‘80s NEW YORK CITY NOIR
If their killer had believed it made any difference
in their lives, or his, he might have stopped killing
the hookers he picked up on Manhattan streets,
those who came over to his passenger-side window
when he stopped near Times Square at the sidewalk
and rolled down the window as they looked at him.
It didn’t really matter who leaned in to look at him
because she’d be dead in hours, and what difference
if the wrong one in the group waiting on the sidewalk
came over, not the one he wanted—killing was killing.
Or if one of them smiled, bending down at the window
to ask, Want a date? as she looked up and down the street.
What difference if, at first, they ignored him on the street
when his car slowed to the curb—it didn’t matter to him:
someone would come over to his passenger-side window,
and the pleasure was him knowing it made no difference.
The pleasure wasn’t just the sex; the pleasure was killing.
He enjoyed watching who approached from the sidewalk.
Once, as he was watching one walk past on the sidewalk
away from him, unaware of him stopped on the street,
a cop tapped his bumper—he told the cop he was killing
time and wasn’t waiting there for any trouble to find him.
By the time he moved, she was gone—but what difference
did it make? The next street, another was at his window.
Another time, this hooker at his passenger-side window
was a girl he grew up with on Long island—they’d walk
to the public school together as kids, but what difference
was that, even though she told him she lived on his street
as a kid when he asked her what street. Her knowing him
as kids should make him in some way reconsider killing?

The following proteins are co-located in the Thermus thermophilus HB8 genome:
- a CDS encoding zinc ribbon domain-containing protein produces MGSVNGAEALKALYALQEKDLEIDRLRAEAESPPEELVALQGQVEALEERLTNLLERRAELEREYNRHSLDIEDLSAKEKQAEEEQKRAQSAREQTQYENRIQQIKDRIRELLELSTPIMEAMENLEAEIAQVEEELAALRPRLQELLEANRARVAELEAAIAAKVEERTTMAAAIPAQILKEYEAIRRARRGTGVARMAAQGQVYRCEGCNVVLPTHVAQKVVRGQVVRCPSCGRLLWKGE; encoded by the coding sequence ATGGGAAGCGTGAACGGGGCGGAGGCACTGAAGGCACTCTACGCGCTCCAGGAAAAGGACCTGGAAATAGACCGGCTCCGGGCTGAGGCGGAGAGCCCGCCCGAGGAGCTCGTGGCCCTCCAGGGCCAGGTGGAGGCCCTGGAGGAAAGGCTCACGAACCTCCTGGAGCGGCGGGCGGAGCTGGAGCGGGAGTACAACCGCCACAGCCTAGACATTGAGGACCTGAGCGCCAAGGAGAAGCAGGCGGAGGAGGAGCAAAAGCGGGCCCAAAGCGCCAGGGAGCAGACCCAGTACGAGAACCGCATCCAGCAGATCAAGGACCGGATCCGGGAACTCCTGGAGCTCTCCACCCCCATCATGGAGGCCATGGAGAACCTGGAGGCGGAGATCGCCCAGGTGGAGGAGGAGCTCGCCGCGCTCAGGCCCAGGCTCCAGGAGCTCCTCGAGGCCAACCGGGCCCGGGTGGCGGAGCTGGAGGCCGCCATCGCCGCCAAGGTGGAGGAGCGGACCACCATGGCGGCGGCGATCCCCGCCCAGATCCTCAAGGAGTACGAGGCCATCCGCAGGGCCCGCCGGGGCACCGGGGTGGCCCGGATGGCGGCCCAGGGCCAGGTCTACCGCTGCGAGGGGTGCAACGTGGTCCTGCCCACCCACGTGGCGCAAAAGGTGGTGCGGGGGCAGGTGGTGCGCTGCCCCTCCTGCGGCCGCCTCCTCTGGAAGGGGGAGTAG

It didn’t—and in a prison interview he admitted her killing
was particularly savage. Asked if that might be a window
into his motivation, if it might disclose something in him
to account for his hunting women at night on sidewalks
in New York City, he answered that he realized the street
he asked her about was the wrong one. So what difference
did that make to the question? To killing her? That sidewalk
or another? Another face at his window on another street?
He answered that, to him, it didn’t make the least difference.
Stephen Gibson has published six poetry collections: The Garden of Earthly Delights Book of Ghazals (Texas Review Press, 2016), Rorschach Art Too (2014 Donald Justice Prize, Story Line Press, West Chester University), Paradise (Miller Williams prize finalist, University of Arkansas Press), Frescoes (Lost Horse Press book prize), Masaccio’s Expulsion (MARGIE/IntuiT House book prize), and Rorschach Art (Red Hen Press). Other new work appears in or is forthcoming in Able Muse, American Arts Quarterly, Copper Nickel, Gargoyle, Gettysburg Review, Lake Effect, Louisiana Literature, Nimrod, North American Review, Per Contra, Pleiades, Quiddity, River Styx, Salamander, Sewanee Review, Shenandoah, Southern Review, Southwest Review, Unsplendid, and Yale Review.